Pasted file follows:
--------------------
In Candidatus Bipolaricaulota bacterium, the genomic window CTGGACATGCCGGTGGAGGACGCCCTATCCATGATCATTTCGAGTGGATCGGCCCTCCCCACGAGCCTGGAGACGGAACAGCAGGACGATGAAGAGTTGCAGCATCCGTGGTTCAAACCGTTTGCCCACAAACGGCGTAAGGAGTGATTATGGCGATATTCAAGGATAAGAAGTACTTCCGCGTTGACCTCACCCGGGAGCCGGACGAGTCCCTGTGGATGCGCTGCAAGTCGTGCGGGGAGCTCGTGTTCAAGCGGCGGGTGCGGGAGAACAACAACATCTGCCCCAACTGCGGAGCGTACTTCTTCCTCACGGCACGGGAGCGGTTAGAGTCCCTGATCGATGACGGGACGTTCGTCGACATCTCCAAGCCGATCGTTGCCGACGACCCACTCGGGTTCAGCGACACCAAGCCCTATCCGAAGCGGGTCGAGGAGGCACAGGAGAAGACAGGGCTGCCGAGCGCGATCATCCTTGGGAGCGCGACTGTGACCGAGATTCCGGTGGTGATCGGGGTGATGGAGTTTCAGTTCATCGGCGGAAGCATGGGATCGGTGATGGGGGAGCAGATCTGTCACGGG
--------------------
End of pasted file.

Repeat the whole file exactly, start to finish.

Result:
In Candidatus Bipolaricaulota bacterium, the genomic window CTGGACATGCCGGTGGAGGACGCCCTATCCATGATCATTTCGAGTGGATCGGCCCTCCCCACGAGCCTGGAGACGGAACAGCAGGACGATGAAGAGTTGCAGCATCCGTGGTTCAAACCGTTTGCCCACAAACGGCGTAAGGAGTGATTATGGCGATATTCAAGGATAAGAAGTACTTCCGCGTTGACCTCACCCGGGAGCCGGACGAGTCCCTGTGGATGCGCTGCAAGTCGTGCGGGGAGCTCGTGTTCAAGCGGCGGGTGCGGGAGAACAACAACATCTGCCCCAACTGCGGAGCGTACTTCTTCCTCACGGCACGGGAGCGGTTAGAGTCCCTGATCGATGACGGGACGTTCGTCGACATCTCCAAGCCGATCGTTGCCGACGACCCACTCGGGTTCAGCGACACCAAGCCCTATCCGAAGCGGGTCGAGGAGGCACAGGAGAAGACAGGGCTGCCGAGCGCGATCATCCTTGGGAGCGCGACTGTGACCGAGATTCCGGTGGTGATCGGGGTGATGGAGTTTCAGTTCATCGGCGGAAGCATGGGATCGGTGATGGGGGAGCAGATCTGTCACGGG